During the Christmas season 20 years ago, regimes and realms were making news that still resonate two decades later: The United States was at war with Iraq, Jean-Bertrand Aristide was elected president of Haiti, and computer experts were nearing the launch of a system that would become the World Wide Web.
For the Soviet Union, the moment was fraught with turmoil: The mammoth empire was on the verge of collapse. By the next Christmas (1991), the Soviet Union would disintegrate into 15 different countries, and the modern-day Cold War would end.
The collapse of the Soviet Union brought the Western world to Eastern Europe's doorstep, and found religious groups-including evangelicals-flooding into the atheistic regime. The door that officially had been shut to Christianity suddenly swung open.
Twenty years later, the door is shutting again in many former Soviet territories. This year brought increased oppression against Christians and other religious minorities in countries coping with the rise of Islam. As Russia and former Soviet states battled militant Islam in the wake of terrorist attacks like the March subway bombing in Moscow, Christians found themselves ensnared in the tightening net.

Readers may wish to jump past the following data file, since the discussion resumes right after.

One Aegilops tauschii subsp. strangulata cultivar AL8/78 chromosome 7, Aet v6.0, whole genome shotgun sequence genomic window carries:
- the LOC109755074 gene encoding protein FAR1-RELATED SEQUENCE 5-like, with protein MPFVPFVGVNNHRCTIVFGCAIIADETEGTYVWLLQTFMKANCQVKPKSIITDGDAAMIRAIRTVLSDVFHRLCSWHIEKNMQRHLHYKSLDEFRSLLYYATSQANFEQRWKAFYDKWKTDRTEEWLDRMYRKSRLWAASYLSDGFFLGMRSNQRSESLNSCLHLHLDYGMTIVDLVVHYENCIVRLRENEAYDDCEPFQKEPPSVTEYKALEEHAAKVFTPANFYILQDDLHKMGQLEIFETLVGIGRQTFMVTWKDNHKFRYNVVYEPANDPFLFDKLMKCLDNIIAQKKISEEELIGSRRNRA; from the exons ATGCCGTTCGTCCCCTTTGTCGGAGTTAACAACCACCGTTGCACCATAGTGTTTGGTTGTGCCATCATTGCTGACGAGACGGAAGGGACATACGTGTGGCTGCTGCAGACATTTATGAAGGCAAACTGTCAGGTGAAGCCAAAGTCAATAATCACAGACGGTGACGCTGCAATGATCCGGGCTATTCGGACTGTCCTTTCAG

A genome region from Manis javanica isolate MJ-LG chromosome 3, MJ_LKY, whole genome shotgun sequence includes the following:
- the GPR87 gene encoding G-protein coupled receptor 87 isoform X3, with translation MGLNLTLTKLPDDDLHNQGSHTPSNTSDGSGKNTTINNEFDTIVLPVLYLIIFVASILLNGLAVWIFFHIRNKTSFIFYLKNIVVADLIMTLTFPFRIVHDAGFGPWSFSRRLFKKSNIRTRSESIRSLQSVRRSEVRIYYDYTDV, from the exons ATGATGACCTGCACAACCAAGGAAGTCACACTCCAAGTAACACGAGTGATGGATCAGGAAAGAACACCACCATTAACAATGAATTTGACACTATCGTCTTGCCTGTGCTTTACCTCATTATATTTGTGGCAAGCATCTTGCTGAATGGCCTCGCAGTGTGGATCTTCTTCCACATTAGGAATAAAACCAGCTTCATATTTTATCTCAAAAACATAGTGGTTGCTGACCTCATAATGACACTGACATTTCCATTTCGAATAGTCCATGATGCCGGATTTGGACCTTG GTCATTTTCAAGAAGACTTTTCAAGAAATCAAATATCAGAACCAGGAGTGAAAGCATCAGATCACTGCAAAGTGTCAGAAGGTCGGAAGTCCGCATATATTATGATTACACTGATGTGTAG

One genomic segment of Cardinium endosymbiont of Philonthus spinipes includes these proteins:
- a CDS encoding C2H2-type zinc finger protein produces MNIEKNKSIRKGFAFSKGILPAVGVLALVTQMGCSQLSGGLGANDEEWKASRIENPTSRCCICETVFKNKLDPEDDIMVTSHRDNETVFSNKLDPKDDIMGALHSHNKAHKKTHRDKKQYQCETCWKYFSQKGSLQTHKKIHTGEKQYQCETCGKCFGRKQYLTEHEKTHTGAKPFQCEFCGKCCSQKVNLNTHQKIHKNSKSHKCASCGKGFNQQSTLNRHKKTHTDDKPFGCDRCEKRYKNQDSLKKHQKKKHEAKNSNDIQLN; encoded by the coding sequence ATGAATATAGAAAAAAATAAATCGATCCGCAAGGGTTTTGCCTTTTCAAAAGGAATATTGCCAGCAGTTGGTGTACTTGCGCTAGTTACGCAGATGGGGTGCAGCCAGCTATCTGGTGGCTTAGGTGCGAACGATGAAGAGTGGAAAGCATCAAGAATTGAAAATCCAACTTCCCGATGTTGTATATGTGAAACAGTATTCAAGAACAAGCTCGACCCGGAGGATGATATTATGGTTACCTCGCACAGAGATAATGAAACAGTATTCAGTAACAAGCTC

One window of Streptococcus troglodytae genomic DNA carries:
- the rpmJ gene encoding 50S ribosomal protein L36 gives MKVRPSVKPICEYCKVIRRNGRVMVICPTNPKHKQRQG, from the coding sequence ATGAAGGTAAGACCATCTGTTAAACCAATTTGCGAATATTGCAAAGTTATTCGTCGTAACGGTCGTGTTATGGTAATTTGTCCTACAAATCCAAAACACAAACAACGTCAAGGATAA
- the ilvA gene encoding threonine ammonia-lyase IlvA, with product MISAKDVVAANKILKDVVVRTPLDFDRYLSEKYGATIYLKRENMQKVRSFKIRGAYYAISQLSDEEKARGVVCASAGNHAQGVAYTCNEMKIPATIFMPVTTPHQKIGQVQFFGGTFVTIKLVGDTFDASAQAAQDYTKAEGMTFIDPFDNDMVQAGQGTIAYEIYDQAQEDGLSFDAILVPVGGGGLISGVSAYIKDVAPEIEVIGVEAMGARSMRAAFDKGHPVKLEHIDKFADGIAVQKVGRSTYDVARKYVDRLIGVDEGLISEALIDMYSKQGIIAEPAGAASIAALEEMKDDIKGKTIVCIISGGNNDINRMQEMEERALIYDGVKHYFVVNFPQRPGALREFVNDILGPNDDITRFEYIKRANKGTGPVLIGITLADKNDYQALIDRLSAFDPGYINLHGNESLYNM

Christians across the region said they encountered bureaucratic hassles: Local authorities denied visas to foreign workers and stalled registrations for hundreds of churches. In other countries, persecution wasn't a new development: The U.S. Commission on International Religious Freedom (USCIRF) kept Turkmenistan and Uzbekistan on its list of countries of particular concern, citing egregious violations of religious freedom in the predominantly Muslim lands.
USCIRF also added Russia to its 2009 watch list, noting that the country established a new body in the Ministry of Justice with unprecedented powers to control religious groups.
Mark Elliott, founding editor of East-West Church and Ministry Report, reported that conditions for religious freedom in Russia and former Soviet republics are still better than they were during the communist period, but "compared to 10 years ago, it's much more difficult and restrictive."
Bob Provost, president of the Slavic Gospel Association, an Illinois-based group that serves indigenous churches in Russia and former Soviet republics, said religious oppression also remains intense in Georgia. Local Baptist pastors report that Orthodox Church leaders regularly denounce Baptists as cultists and harass local meetings of evangelicals.
Still, Provost says, indigenous pastors are more focused on their work than on their opposition. "No matter what is going on politically or economically, they never talk about it," he said. "When things around them are bad and growing worse, they're focused on the gospel."